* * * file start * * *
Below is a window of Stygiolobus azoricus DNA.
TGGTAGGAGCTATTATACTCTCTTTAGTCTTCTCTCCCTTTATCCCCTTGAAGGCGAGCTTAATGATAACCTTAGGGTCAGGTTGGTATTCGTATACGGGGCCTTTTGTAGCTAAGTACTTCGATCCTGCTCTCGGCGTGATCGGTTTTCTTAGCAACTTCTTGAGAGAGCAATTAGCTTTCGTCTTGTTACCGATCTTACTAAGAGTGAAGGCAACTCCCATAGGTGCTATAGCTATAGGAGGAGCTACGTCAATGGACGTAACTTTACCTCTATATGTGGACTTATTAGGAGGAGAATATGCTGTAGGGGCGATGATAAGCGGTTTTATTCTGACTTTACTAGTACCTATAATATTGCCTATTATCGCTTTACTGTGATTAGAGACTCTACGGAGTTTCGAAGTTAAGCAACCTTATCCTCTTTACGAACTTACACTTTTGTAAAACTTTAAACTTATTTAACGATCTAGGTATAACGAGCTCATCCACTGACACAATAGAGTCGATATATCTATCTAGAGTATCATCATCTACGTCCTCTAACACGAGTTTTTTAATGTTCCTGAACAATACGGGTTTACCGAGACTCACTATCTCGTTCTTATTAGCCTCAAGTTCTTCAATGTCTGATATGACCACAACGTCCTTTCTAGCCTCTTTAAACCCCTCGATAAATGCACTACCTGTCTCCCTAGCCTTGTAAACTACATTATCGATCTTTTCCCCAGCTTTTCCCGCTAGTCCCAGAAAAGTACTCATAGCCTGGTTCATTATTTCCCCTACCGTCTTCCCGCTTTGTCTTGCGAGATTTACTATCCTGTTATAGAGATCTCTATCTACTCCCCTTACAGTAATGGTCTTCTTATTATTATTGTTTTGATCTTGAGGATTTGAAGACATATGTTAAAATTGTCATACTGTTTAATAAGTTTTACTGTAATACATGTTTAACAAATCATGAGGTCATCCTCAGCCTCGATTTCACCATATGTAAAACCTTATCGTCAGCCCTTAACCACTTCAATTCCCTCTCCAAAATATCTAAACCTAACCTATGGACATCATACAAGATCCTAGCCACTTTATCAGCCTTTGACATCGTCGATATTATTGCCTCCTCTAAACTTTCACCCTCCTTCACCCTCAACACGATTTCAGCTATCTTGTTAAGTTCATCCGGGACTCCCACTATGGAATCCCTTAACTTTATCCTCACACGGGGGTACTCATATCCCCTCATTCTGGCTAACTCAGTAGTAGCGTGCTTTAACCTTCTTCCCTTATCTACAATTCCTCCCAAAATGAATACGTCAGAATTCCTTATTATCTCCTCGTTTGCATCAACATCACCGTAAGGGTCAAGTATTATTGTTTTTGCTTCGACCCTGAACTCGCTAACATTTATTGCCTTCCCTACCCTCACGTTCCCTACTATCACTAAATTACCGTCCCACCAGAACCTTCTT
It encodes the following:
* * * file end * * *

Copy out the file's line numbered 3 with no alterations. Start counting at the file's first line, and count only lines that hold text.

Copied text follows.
It encodes the following: